Home > Social Issues, The Body Politic > Steven Joyce – Hypocrite of the Week

Steven Joyce – Hypocrite of the Week

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Fun Fact #1: Student loan stood at $14.235 billion, as at 30 June 2014 – up from 9.573 billion in 2008.

Fun Fact #2: As at 30 June 2013, 721,437 people had an outstanding student loan, registered with Inland Revenue. That’s roughly 16% of the population.

Fun Fact #3: Approximately 1.2 million people – roughly a quarter of the population –  have taken out  student loans.

Fun Fact #4: Students have borrowed $20.119 billion of which  $9.157 billion has been collected in loan repayments.  More than 415,000 loans have been fully repaid.

Fun Fact #5: $1.031.7 billion in loan repayments were received, $22.2 million less than last year. The total number of students completing formal qualifications reached 144,000 in 2013 – a decrease of 0.6% from 2012. The number of people enrolled in tertiary education has dropped, from  504,000 in 2005 to  about 420,000 (in 2014).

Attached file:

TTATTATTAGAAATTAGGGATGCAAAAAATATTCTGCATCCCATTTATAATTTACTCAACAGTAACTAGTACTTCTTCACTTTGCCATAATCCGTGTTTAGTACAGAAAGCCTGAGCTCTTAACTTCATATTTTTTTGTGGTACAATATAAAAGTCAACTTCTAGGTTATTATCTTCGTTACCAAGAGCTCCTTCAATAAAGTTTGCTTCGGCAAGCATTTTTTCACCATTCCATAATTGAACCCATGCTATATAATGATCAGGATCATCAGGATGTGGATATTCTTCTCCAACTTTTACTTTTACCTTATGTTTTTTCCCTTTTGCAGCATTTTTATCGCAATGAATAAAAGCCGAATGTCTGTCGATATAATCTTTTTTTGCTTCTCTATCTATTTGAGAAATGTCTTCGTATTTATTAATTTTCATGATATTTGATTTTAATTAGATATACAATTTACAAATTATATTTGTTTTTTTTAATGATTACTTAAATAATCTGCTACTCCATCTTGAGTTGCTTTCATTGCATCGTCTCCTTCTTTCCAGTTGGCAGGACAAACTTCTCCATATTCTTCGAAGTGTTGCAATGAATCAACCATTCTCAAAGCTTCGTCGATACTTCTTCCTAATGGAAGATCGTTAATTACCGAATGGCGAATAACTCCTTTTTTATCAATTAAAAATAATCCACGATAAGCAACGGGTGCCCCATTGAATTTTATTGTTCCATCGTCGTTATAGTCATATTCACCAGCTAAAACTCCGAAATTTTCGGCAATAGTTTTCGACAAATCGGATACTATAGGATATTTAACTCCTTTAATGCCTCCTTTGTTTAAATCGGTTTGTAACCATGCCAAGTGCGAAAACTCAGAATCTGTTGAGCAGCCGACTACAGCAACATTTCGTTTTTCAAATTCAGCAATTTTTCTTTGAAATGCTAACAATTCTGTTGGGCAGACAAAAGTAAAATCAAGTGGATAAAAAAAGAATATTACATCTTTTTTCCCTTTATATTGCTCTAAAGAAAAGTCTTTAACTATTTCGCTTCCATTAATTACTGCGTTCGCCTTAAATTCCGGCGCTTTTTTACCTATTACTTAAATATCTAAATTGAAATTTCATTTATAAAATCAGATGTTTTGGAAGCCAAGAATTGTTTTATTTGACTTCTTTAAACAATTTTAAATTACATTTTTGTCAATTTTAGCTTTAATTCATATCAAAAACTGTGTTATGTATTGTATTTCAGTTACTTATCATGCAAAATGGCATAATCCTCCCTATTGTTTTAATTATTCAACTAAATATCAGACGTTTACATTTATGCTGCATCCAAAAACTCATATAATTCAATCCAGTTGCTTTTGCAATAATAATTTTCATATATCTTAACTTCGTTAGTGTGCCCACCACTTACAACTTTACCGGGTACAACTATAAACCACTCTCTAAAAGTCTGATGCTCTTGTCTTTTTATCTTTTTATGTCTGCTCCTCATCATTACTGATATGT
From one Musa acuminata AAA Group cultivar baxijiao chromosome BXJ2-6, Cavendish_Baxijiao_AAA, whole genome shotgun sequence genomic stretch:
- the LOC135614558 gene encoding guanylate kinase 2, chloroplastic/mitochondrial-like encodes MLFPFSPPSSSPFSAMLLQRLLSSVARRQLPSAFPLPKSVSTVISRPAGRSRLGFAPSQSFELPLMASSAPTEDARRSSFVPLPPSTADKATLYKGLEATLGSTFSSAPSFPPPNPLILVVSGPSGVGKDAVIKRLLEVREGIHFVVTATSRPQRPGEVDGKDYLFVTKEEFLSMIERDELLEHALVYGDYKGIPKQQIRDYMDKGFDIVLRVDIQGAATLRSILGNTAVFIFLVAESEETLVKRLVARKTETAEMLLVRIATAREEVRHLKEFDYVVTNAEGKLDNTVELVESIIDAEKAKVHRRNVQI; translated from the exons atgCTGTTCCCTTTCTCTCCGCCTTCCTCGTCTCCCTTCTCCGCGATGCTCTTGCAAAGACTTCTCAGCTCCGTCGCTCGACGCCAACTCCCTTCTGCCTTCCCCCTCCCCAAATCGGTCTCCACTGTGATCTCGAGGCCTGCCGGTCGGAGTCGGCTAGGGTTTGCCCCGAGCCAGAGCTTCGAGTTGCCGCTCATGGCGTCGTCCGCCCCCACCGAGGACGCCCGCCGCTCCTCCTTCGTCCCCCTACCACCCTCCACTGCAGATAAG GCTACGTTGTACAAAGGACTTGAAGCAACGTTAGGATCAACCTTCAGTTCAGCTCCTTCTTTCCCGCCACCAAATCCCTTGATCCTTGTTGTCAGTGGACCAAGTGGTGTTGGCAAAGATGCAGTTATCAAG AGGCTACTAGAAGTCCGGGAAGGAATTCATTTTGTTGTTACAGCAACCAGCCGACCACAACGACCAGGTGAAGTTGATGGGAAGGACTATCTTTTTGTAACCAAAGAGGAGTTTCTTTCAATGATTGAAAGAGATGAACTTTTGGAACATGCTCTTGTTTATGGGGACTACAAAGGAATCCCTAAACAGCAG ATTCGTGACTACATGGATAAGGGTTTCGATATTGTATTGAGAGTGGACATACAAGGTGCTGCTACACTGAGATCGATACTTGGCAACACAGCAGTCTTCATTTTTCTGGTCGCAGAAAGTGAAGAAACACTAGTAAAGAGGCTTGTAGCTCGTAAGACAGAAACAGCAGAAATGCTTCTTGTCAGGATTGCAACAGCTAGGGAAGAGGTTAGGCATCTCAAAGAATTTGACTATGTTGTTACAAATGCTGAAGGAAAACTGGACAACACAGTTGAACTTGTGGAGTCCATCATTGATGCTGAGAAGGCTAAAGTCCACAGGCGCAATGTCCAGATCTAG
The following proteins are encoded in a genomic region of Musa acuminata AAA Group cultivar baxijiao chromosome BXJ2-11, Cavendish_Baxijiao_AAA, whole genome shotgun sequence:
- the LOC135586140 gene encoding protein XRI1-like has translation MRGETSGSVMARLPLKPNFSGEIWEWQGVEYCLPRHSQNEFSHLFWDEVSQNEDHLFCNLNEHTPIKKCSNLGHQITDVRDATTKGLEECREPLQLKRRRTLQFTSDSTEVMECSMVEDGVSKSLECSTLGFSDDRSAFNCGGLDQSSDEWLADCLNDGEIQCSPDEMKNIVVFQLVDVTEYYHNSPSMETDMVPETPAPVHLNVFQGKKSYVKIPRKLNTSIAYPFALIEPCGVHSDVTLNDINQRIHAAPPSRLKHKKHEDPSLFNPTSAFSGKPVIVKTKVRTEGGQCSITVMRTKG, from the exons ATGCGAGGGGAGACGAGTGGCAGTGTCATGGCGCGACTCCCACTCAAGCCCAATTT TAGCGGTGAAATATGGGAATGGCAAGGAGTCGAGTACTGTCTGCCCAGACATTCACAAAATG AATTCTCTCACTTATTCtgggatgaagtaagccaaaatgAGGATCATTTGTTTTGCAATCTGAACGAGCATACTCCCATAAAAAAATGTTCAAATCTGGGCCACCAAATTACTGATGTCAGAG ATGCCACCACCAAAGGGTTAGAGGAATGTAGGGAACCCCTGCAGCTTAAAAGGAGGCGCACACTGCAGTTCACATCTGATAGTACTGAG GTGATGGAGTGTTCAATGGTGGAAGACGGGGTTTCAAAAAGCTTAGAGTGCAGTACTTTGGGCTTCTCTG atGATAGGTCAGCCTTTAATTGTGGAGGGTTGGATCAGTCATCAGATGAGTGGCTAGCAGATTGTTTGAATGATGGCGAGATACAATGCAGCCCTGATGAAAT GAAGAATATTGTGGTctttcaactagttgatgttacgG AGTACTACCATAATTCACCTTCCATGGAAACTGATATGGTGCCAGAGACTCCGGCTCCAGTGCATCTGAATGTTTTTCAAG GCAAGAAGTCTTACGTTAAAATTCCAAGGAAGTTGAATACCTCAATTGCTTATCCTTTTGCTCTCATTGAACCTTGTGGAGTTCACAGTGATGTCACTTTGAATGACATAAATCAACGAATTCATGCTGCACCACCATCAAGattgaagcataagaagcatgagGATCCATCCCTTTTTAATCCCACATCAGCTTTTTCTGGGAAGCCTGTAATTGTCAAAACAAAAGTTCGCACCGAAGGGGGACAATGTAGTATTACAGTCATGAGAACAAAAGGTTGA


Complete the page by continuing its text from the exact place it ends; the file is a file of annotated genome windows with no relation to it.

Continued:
Fun Fact #6: The student fees/debt system began in 1992. Prior to that, students had access to Bursaries and Student Allowances and tuition fees were minimal.

Sources: Ministry of Education, Beehive, NBR, and The Wireless

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During Bill English’s Budget speech on 16 May 2013, the Finance Minister made perhaps the most  extraordinary announcement that I have ever heard from a New Zealand politician;

Introducing the ability to arrest non-compliant borrowers who are about to leave New Zealand